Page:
One chin does not a modern human make

Guangxi chins
Chinese scientists say that a recently discovered partial jaw from Guangxi challenges the ‘out of Africa’ model of modern human origins, while lending support to the multiregional hypothesis. The 110,000 year-old mandible is described as having a chin that juts “ever so slightly outward.” These scientists assert that the presence of chin shows that there was significant gene flow between populations of modern Homo sapiens and archaic Homo.

Wu Xinzhi of the Chinese Academy of Sciences had the following to say about the find:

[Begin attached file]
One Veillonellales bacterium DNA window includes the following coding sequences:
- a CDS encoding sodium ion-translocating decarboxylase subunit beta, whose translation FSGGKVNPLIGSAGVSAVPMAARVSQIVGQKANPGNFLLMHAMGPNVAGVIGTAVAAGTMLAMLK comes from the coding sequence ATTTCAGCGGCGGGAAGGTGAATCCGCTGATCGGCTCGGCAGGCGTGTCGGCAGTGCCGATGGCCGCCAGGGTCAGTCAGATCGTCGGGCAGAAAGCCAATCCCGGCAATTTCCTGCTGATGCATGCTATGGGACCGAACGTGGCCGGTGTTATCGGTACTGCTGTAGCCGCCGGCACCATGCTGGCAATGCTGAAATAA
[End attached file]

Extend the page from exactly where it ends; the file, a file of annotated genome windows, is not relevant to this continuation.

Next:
”The finding was strong evidence to prove the multiregional model, and from this evidence, it was significant to solve the academic dispute between 'the multiregional mode' and 'out of Africa theory’”.
It is interesting to note Xinzhi’s use of the past simple tense to suggest that this is a closed case. Far from it! Palaeoanthropological theory has moved on from the multiregional sensu stricto versus ‘out of Africa’ sensu stricto dichotomy that predominated the discussion during the latter half of the last century. Nevertheless, the question of how much gene flow, if any, took place between modern and archaic Homo is still very much a debated issue. Read More...